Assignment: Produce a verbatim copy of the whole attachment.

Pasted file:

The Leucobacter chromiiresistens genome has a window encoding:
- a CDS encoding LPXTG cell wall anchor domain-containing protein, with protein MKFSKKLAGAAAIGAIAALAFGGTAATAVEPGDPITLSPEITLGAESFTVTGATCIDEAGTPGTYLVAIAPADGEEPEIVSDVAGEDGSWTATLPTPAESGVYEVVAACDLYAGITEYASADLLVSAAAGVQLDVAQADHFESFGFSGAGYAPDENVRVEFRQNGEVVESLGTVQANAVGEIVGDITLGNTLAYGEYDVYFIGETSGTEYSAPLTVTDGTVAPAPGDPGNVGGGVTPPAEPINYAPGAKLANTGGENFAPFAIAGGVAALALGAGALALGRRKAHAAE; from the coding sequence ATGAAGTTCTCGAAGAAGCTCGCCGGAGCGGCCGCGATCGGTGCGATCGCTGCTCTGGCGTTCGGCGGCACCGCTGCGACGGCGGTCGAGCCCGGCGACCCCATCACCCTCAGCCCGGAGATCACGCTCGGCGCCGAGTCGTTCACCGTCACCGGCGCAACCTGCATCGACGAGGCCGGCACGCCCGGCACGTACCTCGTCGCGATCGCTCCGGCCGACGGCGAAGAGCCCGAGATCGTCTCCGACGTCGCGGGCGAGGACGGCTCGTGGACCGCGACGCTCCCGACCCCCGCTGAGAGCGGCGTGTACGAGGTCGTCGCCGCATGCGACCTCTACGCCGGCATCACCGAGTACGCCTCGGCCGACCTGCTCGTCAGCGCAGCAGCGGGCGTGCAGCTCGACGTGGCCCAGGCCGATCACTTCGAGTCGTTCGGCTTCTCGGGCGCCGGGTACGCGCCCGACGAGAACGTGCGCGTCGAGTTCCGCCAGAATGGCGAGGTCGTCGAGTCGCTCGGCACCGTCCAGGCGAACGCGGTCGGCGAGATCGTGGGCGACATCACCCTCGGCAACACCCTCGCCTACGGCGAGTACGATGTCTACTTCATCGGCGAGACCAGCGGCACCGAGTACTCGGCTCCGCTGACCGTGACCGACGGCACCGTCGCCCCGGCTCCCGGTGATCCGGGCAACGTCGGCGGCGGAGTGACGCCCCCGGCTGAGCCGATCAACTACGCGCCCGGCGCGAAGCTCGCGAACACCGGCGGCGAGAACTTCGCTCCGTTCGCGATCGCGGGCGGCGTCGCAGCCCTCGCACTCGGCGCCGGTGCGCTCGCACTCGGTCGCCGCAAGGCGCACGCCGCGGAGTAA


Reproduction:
The Leucobacter chromiiresistens genome has a window encoding:
- a CDS encoding LPXTG cell wall anchor domain-containing protein, with protein MKFSKKLAGAAAIGAIAALAFGGTAATAVEPGDPITLSPEITLGAESFTVTGATCIDEAGTPGTYLVAIAPADGEEPEIVSDVAGEDGSWTATLPTPAESGVYEVVAACDLYAGITEYASADLLVSAAAGVQLDVAQADHFESFGFSGAGYAPDENVRVEFRQNGEVVESLGTVQANAVGEIVGDITLGNTLAYGEYDVYFIGETSGTEYSAPLTVTDGTVAPAPGDPGNVGGGVTPPAEPINYAPGAKLANTGGENFAPFAIAGGVAALALGAGALALGRRKAHAAE; from the coding sequence ATGAAGTTCTCGAAGAAGCTCGCCGGAGCGGCCGCGATCGGTGCGATCGCTGCTCTGGCGTTCGGCGGCACCGCTGCGACGGCGGTCGAGCCCGGCGACCCCATCACCCTCAGCCCGGAGATCACGCTCGGCGCCGAGTCGTTCACCGTCACCGGCGCAACCTGCATCGACGAGGCCGGCACGCCCGGCACGTACCTCGTCGCGATCGCTCCGGCCGACGGCGAAGAGCCCGAGATCGTCTCCGACGTCGCGGGCGAGGACGGCTCGTGGACCGCGACGCTCCCGACCCCCGCTGAGAGCGGCGTGTACGAGGTCGTCGCCGCATGCGACCTCTACGCCGGCATCACCGAGTACGCCTCGGCCGACCTGCTCGTCAGCGCAGCAGCGGGCGTGCAGCTCGACGTGGCCCAGGCCGATCACTTCGAGTCGTTCGGCTTCTCGGGCGCCGGGTACGCGCCCGACGAGAACGTGCGCGTCGAGTTCCGCCAGAATGGCGAGGTCGTCGAGTCGCTCGGCACCGTCCAGGCGAACGCGGTCGGCGAGATCGTGGGCGACATCACCCTCGGCAACACCCTCGCCTACGGCGAGTACGATGTCTACTTCATCGGCGAGACCAGCGGCACCGAGTACTCGGCTCCGCTGACCGTGACCGACGGCACCGTCGCCCCGGCTCCCGGTGATCCGGGCAACGTCGGCGGCGGAGTGACGCCCCCGGCTGAGCCGATCAACTACGCGCCCGGCGCGAAGCTCGCGAACACCGGCGGCGAGAACTTCGCTCCGTTCGCGATCGCGGGCGGCGTCGCAGCCCTCGCACTCGGCGCCGGTGCGCTCGCACTCGGTCGCCGCAAGGCGCACGCCGCGGAGTAA